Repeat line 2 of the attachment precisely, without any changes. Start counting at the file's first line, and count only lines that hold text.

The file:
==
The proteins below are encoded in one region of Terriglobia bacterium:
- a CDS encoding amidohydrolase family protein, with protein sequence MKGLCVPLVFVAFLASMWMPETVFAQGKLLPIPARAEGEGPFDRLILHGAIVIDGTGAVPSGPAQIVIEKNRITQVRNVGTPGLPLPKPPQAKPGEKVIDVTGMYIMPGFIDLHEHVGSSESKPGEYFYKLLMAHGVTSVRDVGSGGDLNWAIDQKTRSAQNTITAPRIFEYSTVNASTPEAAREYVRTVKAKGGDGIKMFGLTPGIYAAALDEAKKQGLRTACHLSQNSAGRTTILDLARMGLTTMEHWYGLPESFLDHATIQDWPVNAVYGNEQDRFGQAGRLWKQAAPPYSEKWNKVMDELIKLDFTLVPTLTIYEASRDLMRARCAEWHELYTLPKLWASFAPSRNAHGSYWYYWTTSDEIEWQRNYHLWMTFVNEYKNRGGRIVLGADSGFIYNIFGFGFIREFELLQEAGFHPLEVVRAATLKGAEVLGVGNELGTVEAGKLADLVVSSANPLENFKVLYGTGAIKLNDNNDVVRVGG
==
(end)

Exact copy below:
- a CDS encoding amidohydrolase family protein, with protein sequence MKGLCVPLVFVAFLASMWMPETVFAQGKLLPIPARAEGEGPFDRLILHGAIVIDGTGAVPSGPAQIVIEKNRITQVRNVGTPGLPLPKPPQAKPGEKVIDVTGMYIMPGFIDLHEHVGSSESKPGEYFYKLLMAHGVTSVRDVGSGGDLNWAIDQKTRSAQNTITAPRIFEYSTVNASTPEAAREYVRTVKAKGGDGIKMFGLTPGIYAAALDEAKKQGLRTACHLSQNSAGRTTILDLARMGLTTMEHWYGLPESFLDHATIQDWPVNAVYGNEQDRFGQAGRLWKQAAPPYSEKWNKVMDELIKLDFTLVPTLTIYEASRDLMRARCAEWHELYTLPKLWASFAPSRNAHGSYWYYWTTSDEIEWQRNYHLWMTFVNEYKNRGGRIVLGADSGFIYNIFGFGFIREFELLQEAGFHPLEVVRAATLKGAEVLGVGNELGTVEAGKLADLVVSSANPLENFKVLYGTGAIKLNDNNDVVRVGG